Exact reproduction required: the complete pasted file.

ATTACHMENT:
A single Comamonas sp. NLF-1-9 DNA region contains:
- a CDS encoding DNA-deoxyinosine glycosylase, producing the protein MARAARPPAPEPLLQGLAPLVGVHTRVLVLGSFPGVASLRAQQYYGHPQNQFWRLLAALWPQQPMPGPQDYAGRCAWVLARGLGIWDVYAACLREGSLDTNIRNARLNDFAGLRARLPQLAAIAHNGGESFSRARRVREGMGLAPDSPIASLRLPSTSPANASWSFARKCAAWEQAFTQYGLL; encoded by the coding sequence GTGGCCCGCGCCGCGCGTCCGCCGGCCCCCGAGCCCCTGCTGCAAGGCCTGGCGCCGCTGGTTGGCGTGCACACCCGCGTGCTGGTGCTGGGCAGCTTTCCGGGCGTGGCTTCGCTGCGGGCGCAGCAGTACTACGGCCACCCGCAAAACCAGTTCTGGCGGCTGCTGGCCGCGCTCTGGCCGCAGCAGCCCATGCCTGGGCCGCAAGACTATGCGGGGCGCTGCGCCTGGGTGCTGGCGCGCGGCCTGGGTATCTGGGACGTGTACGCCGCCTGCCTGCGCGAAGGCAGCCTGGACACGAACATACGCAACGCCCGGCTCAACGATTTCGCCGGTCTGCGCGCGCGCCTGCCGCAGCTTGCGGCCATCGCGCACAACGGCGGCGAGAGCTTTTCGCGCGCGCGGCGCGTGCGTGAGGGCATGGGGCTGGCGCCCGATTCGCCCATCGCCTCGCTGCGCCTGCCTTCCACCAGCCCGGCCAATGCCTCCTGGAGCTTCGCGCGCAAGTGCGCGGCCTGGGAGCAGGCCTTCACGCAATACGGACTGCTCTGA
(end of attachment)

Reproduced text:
A single Comamonas sp. NLF-1-9 DNA region contains:
- a CDS encoding DNA-deoxyinosine glycosylase, producing the protein MARAARPPAPEPLLQGLAPLVGVHTRVLVLGSFPGVASLRAQQYYGHPQNQFWRLLAALWPQQPMPGPQDYAGRCAWVLARGLGIWDVYAACLREGSLDTNIRNARLNDFAGLRARLPQLAAIAHNGGESFSRARRVREGMGLAPDSPIASLRLPSTSPANASWSFARKCAAWEQAFTQYGLL; encoded by the coding sequence GTGGCCCGCGCCGCGCGTCCGCCGGCCCCCGAGCCCCTGCTGCAAGGCCTGGCGCCGCTGGTTGGCGTGCACACCCGCGTGCTGGTGCTGGGCAGCTTTCCGGGCGTGGCTTCGCTGCGGGCGCAGCAGTACTACGGCCACCCGCAAAACCAGTTCTGGCGGCTGCTGGCCGCGCTCTGGCCGCAGCAGCCCATGCCTGGGCCGCAAGACTATGCGGGGCGCTGCGCCTGGGTGCTGGCGCGCGGCCTGGGTATCTGGGACGTGTACGCCGCCTGCCTGCGCGAAGGCAGCCTGGACACGAACATACGCAACGCCCGGCTCAACGATTTCGCCGGTCTGCGCGCGCGCCTGCCGCAGCTTGCGGCCATCGCGCACAACGGCGGCGAGAGCTTTTCGCGCGCGCGGCGCGTGCGTGAGGGCATGGGGCTGGCGCCCGATTCGCCCATCGCCTCGCTGCGCCTGCCTTCCACCAGCCCGGCCAATGCCTCCTGGAGCTTCGCGCGCAAGTGCGCGGCCTGGGAGCAGGCCTTCACGCAATACGGACTGCTCTGA